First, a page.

But despite this, you might often hear from a neighbor or a friend, “Well, I'm not doing anything wrong. Why should I care? I have nothing to hide.” This is quite possibly the most dangerous attitude, and if it prevails, then the Republic could be lost indeed. It matters little whether you are doing something “wrong.” Imagine what an administration can do in Washington with such power. Say there's a tight Senate race in a given state, and the President wants his party to maintain power in Congress — the White House can literally use this federal apparatus — these “national security” programs — for political reasons. Digging up dirt on political candidates to crush the party's opposition could become reality, if it hasn't already. It matters little if it's a Republican administration or a Democratic one. Political blackmail can become the norm, and with a colossal warehouse of stored data, this could be very easy to do. When centralized power grows to this height, the very democratic process can become undermined.

And for those who still care about trying to keep the U.S. Constitution intact, we can see that these domestic spying and surveillance programs are clear and complete violations of the 4th Amendment to the Bill of Rights. “Illegal searches and seizures” are strictly forbidden — that is, if we are still to subscribe to Constitutional law. The massive seizure and collection of private emails, telephone conversations and what Americans habitually do on say, their Facebook or Twitter accounts — all without a warrant — well, that is more power than any king or monarch could dream of.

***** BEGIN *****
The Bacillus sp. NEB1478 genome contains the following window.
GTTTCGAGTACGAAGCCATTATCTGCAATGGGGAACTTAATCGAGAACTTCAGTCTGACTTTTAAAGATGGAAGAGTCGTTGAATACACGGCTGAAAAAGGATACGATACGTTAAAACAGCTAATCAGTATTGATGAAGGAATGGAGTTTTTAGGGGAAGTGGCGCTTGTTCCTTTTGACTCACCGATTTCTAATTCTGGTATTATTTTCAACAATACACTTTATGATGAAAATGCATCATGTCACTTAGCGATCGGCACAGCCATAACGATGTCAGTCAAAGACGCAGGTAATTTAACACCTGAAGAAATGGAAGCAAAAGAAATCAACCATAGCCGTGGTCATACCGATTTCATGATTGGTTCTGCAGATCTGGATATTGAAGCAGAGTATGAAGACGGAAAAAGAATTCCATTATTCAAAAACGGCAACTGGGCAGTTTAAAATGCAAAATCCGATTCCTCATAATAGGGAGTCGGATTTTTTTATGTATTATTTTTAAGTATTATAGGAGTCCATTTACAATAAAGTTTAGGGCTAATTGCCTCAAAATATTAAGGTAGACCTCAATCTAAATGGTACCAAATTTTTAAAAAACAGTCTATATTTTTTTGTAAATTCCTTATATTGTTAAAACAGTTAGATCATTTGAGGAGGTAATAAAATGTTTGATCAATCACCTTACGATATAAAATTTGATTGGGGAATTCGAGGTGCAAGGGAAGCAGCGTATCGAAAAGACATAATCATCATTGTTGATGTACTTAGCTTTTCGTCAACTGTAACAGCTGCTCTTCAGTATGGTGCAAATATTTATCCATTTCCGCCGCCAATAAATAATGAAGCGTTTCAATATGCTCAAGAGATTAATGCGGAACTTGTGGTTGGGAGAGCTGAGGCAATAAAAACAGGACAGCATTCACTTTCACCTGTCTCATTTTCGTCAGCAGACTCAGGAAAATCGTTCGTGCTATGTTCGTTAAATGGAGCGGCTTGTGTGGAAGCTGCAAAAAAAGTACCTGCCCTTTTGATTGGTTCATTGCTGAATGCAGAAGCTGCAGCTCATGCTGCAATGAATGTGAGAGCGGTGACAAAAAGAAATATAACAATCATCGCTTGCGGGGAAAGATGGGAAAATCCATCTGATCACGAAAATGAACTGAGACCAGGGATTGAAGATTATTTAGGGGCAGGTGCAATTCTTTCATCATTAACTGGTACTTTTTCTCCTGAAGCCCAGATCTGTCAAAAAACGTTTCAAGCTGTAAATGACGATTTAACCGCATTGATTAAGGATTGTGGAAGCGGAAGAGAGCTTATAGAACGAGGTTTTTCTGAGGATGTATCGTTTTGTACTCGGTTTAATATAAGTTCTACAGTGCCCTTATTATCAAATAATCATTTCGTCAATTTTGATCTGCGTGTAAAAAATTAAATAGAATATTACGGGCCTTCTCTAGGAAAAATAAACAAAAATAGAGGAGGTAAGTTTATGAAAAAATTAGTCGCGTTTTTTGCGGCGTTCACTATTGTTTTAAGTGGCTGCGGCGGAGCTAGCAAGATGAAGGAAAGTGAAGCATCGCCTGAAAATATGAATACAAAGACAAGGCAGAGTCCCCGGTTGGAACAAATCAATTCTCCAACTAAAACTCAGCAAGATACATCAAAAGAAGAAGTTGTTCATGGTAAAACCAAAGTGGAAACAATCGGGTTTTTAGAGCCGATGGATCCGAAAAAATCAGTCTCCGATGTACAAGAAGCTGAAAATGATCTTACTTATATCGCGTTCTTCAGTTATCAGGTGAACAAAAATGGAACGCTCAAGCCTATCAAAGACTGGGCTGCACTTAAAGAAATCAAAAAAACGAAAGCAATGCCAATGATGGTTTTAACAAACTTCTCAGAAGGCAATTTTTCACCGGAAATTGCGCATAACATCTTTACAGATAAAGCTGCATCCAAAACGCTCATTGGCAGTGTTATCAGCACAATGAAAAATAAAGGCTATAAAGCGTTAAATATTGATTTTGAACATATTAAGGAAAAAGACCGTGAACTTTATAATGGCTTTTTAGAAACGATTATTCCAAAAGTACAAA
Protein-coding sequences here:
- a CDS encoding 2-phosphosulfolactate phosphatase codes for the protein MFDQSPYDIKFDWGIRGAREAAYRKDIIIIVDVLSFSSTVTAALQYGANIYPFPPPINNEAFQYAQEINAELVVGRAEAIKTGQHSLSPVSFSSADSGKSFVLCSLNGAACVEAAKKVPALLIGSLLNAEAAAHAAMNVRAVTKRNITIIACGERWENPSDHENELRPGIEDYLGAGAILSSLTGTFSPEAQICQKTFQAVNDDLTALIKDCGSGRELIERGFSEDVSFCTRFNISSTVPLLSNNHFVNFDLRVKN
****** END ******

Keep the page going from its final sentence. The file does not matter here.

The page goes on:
Good intelligence work, like good police work, does not rely on immense, widespread spying. It relies on human “smarts.” Once a bureaucracy grows to extremes, human intelligence tends to shrivel. And with it, so too does our civil liberty. If you care about the 2nd Amendment, your right to keep and bear arms, you must also care for the 4th Amendment. If you care for the 1st Amendment, the right to free speech, or freedom of religion, you must also care for the 4th Amendment. Because when one is infringed, the others can become vulnerable as well.

The Bill of Rights, which ultimately was meant to safeguard the natural laws of life, liberty and property, must be taken as a whole package. Not cherry-picked apart, deciding which one can go and which one can stay. Doing that is throwing out the Oath of Office entirely. When this happens, protecting the Constitution, “So Help Me God,” becomes nothing more than words. As Ben Franklin once wrote, “Those who would give up essential liberty to purchase a little temporary safety deserve neither liberty or safety.”